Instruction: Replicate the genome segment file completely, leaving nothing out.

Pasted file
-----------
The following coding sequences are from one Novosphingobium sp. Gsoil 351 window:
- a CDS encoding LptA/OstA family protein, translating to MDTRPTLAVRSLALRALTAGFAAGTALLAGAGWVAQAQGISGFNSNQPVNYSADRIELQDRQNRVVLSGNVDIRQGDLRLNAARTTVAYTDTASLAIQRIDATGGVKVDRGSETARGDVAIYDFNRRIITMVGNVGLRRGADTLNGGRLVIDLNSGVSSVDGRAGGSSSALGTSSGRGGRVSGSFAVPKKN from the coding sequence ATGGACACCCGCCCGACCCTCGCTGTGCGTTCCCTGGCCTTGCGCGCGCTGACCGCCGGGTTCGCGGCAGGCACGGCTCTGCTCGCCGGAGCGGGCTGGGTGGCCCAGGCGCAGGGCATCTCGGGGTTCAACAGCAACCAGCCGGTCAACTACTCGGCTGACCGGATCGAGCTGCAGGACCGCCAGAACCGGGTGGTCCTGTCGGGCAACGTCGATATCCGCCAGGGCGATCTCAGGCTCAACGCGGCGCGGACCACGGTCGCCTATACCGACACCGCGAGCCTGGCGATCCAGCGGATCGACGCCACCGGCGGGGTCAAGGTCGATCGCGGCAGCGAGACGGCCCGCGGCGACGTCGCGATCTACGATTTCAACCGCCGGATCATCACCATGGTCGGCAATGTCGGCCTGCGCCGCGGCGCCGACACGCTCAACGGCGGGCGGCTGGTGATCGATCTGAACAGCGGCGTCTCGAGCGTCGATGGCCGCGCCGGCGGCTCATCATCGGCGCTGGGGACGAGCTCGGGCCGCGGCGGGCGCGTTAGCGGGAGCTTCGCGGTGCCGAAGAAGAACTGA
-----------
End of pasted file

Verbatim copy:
The following coding sequences are from one Novosphingobium sp. Gsoil 351 window:
- a CDS encoding LptA/OstA family protein, translating to MDTRPTLAVRSLALRALTAGFAAGTALLAGAGWVAQAQGISGFNSNQPVNYSADRIELQDRQNRVVLSGNVDIRQGDLRLNAARTTVAYTDTASLAIQRIDATGGVKVDRGSETARGDVAIYDFNRRIITMVGNVGLRRGADTLNGGRLVIDLNSGVSSVDGRAGGSSSALGTSSGRGGRVSGSFAVPKKN from the coding sequence ATGGACACCCGCCCGACCCTCGCTGTGCGTTCCCTGGCCTTGCGCGCGCTGACCGCCGGGTTCGCGGCAGGCACGGCTCTGCTCGCCGGAGCGGGCTGGGTGGCCCAGGCGCAGGGCATCTCGGGGTTCAACAGCAACCAGCCGGTCAACTACTCGGCTGACCGGATCGAGCTGCAGGACCGCCAGAACCGGGTGGTCCTGTCGGGCAACGTCGATATCCGCCAGGGCGATCTCAGGCTCAACGCGGCGCGGACCACGGTCGCCTATACCGACACCGCGAGCCTGGCGATCCAGCGGATCGACGCCACCGGCGGGGTCAAGGTCGATCGCGGCAGCGAGACGGCCCGCGGCGACGTCGCGATCTACGATTTCAACCGCCGGATCATCACCATGGTCGGCAATGTCGGCCTGCGCCGCGGCGCCGACACGCTCAACGGCGGGCGGCTGGTGATCGATCTGAACAGCGGCGTCTCGAGCGTCGATGGCCGCGCCGGCGGCTCATCATCGGCGCTGGGGACGAGCTCGGGCCGCGGCGGGCGCGTTAGCGGGAGCTTCGCGGTGCCGAAGAAGAACTGA